Thursday 4 August 2011

Ploughing a lonely furrow? IP practice in Northern Ireland

Northern Ireland: better known
for its climate than for its IP?
Today's post on PatLit about litigating patents in Northern Ireland set me thinking. While Northern Ireland is governed by much the same statutory provisions covering intellectual property law as is the rest of the United Kingdom, its small population (fewer than 2 million) and largely agrarian economy probably offer less scope for developing an intellectual property-based practice and in building concentrations of expertise.  Also, because of its geographical isolation, IP practitioners must inevitably find it difficult to network with professional colleagues, attend seminars and so on.  The spread of the internet  and the increased use of webinars, Skype and the social media may have ameliorated the position, but being an IP specialist in private practice in Northern Ireland must still be quite a lonely job.

Does SOLO IP have any Northern Ireland readers out there who would like to share their thoughts and feelings with others -- or who can disabuse this blogger of the impression he has painted above? If so, we'll be delighted to hear from you.


  1. Time for a trip to Belfast Jeromy. Innovation support is always strongest in deprived communities. It comes a close second to erecting strange artistic sculptures to mark at such places.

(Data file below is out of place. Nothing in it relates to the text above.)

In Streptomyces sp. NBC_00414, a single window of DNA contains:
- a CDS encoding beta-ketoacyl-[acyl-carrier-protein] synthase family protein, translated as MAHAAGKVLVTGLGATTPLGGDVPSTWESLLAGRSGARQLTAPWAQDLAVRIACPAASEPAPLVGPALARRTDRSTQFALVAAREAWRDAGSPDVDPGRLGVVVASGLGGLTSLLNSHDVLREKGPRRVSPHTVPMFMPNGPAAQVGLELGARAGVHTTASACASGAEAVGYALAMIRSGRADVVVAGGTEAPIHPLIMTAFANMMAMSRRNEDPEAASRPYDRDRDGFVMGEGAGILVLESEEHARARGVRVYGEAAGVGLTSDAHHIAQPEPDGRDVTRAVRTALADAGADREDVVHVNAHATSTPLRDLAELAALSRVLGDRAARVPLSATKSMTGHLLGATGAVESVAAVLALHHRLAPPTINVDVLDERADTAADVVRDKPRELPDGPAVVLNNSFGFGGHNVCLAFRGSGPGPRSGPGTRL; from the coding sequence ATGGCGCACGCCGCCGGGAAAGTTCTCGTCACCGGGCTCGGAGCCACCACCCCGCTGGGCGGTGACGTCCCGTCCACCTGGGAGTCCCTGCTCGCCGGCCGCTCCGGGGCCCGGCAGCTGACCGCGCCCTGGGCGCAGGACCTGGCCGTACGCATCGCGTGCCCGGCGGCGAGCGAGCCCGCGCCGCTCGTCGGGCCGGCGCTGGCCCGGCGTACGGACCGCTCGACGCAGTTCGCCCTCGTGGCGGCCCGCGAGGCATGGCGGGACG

Have a look at InvestNI

  2. Hi Jeromy, I am not an attorney but IP protection gets quite a bit of grant support, some of which is tendered out, and this can create a strange effect on the competitive nature of this service sector. For such a small place there is quite a lot of IP solicitors and attorneys, but the Int or European Patent application filing rate is still a bit low, in 2009 about 550 European patent applications were filed in Ireland, 10% from N. Ireland. As Barbara mentions, sculptures are popping up in Belfast. The new fullerene type of sculpture is almost invisible and strange two story copper tusks have been erected on one side of the main street. Also the Love Belfast Logo has raised IP issues (novelty) of its own, and the Titanic Quarter is trying to brand a human and engineering disaster into a tourist attraction. As for copyright on the Paramilitary Murals... well maybe that's enough.

  3. Just happened to be on the CIPA website and noticed that the membership list shows just 4 qualified patent attorneys with addresses in Northern Ireland.

  4. Hi Jeremy,
    I work for Invest NI and I am part of a small team that tries to help NI business with technical issues including their IP issues. Some businesses have a very low knowledge of IP and so we have an educational function in explaining the difference between patents and trade marks and copyright and design right. We usually do some basic searches (trade marks and patents) and then we direct them to the local IP attorneys who can guide and assist with any additinal searching and filing.
    On a positive note there has been a definite increase in the awareness of the need for protection and utilisation of IP with the business community in NI.

  5. IP in NI is a closed shop. The phrase "It's not what you know, it's who you know" couldn't be more apt, and applies strongly to govt funded bodies. I'm not sure why NI is considered a 'deprived community' either, but that's another political closed door. To be honest, for NI to progress into a self-sustaining economy the closed shops need obliterating and business needs to be weaned off its reliance on quangos.

  6. Hi Anonymous,
    'IP in NI is a closed shop' - is an interestinging statement, could you expand on what you mean by that?

  7. Post lost in post? Slow to update? Or censorship of challenging opinions?